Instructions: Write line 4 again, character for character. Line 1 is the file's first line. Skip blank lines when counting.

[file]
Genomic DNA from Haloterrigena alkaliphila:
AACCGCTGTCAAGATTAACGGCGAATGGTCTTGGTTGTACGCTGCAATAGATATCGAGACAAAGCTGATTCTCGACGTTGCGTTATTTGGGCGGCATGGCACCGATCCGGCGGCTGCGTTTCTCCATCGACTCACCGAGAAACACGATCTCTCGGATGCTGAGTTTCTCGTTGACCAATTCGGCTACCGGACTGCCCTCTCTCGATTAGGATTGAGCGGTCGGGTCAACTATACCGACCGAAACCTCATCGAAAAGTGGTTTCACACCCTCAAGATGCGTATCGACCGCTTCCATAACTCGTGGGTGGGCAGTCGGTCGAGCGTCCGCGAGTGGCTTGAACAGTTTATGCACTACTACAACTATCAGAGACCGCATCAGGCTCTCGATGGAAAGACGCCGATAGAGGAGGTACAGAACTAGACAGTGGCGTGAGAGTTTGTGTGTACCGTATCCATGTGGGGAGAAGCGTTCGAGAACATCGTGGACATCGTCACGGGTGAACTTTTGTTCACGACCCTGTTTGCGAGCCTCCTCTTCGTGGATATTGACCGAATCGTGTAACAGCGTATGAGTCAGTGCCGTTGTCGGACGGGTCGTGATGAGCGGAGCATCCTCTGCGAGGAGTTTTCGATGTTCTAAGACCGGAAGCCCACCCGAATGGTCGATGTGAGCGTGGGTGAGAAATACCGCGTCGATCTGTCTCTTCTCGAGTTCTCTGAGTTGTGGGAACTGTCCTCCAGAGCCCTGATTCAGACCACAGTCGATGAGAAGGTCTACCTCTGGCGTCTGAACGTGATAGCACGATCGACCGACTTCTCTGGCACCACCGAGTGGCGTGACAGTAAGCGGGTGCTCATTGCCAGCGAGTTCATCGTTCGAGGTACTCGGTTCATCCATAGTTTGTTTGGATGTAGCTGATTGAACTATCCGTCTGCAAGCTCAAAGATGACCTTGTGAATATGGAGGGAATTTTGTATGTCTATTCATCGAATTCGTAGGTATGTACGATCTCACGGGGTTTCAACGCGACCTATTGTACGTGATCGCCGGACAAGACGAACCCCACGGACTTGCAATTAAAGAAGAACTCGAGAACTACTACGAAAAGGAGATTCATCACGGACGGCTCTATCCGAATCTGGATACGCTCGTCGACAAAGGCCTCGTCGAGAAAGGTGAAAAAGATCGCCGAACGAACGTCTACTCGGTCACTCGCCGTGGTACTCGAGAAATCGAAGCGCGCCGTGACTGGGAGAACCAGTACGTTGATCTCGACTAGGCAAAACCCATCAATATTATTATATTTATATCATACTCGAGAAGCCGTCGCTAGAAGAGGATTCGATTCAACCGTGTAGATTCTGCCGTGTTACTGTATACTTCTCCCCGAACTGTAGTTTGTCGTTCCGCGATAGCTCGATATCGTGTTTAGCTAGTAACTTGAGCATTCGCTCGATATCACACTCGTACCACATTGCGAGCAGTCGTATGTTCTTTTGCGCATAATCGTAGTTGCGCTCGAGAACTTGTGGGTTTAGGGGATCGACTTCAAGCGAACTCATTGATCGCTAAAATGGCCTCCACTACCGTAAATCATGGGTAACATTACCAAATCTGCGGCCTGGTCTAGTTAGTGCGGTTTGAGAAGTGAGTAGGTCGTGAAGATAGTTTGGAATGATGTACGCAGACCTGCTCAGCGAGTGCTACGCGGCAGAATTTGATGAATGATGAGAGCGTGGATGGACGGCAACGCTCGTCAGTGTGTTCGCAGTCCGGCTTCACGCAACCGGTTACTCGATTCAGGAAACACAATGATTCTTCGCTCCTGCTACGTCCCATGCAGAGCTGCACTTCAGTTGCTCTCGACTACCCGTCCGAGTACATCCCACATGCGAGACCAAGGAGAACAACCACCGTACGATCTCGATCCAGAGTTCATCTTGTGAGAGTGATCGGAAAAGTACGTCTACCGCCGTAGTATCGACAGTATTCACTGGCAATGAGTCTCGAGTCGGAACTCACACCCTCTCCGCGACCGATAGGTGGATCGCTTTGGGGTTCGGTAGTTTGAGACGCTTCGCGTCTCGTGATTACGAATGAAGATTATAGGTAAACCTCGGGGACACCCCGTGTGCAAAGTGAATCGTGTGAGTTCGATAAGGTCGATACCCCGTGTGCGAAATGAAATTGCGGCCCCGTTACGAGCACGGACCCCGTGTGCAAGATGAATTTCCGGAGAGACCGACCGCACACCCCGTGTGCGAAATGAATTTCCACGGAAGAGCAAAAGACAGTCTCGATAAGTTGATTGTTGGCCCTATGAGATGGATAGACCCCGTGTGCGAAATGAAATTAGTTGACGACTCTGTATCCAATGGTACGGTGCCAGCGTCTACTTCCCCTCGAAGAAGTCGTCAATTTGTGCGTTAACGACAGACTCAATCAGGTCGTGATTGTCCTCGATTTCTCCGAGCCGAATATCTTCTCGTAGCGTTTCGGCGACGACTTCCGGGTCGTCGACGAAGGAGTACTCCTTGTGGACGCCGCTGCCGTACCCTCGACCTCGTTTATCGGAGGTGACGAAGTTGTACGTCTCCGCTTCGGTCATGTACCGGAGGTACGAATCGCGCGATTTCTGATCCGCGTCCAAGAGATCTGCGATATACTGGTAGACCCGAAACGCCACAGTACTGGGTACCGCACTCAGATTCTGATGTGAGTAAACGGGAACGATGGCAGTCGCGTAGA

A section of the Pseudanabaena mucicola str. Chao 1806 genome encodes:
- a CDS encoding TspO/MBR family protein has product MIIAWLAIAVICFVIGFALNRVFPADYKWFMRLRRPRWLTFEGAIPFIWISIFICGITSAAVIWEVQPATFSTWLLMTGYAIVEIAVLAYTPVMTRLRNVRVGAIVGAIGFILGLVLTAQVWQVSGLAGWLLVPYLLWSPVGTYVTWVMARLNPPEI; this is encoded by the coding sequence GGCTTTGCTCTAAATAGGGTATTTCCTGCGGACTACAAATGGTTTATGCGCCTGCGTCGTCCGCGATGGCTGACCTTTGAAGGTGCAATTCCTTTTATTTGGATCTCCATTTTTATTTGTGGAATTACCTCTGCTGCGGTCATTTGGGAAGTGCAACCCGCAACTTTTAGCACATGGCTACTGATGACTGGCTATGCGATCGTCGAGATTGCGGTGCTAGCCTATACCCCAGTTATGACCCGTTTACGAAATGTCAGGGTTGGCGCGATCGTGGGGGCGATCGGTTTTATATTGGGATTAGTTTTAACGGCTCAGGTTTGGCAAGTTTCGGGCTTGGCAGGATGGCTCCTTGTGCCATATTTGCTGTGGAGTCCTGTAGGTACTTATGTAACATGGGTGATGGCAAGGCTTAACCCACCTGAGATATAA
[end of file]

- a CDS encoding TspO/MBR family protein has product MIIAWLAIAVICFVIGFALNRVFPADYKWFMRLRRPRWLTFEGAIPFIWISIFICGITSAAVIWEVQPATFSTWLLMTGYAIVEIAVLAYTPVMTRLRNVRVGAIVGAIGFILGLVLTAQVWQVSGLAGWLLVPYLLWSPVGTYVTWVMARLNPPEI; this is encoded by the coding sequence GGCTTTGCTCTAAATAGGGTATTTCCTGCGGACTACAAATGGTTTATGCGCCTGCGTCGTCCGCGATGGCTGACCTTTGAAGGTGCAATTCCTTTTATTTGGATCTCCATTTTTATTTGTGGAATTACCTCTGCTGCGGTCATTTGGGAAGTGCAACCCGCAACTTTTAGCACATGGCTACTGATGACTGGCTATGCGATCGTCGAGATTGCGGTGCTAGCCTATACCCCAGTTATGACCCGTTTACGAAATGTCAGGGTTGGCGCGATCGTGGGGGCGATCGGTTTTATATTGGGATTAGTTTTAACGGCTCAGGTTTGGCAAGTTTCGGGCTTGGCAGGATGGCTCCTTGTGCCATATTTGCTGTGGAGTCCTGTAGGTACTTATGTAACATGGGTGATGGCAAGGCTTAACCCACCTGAGATATAA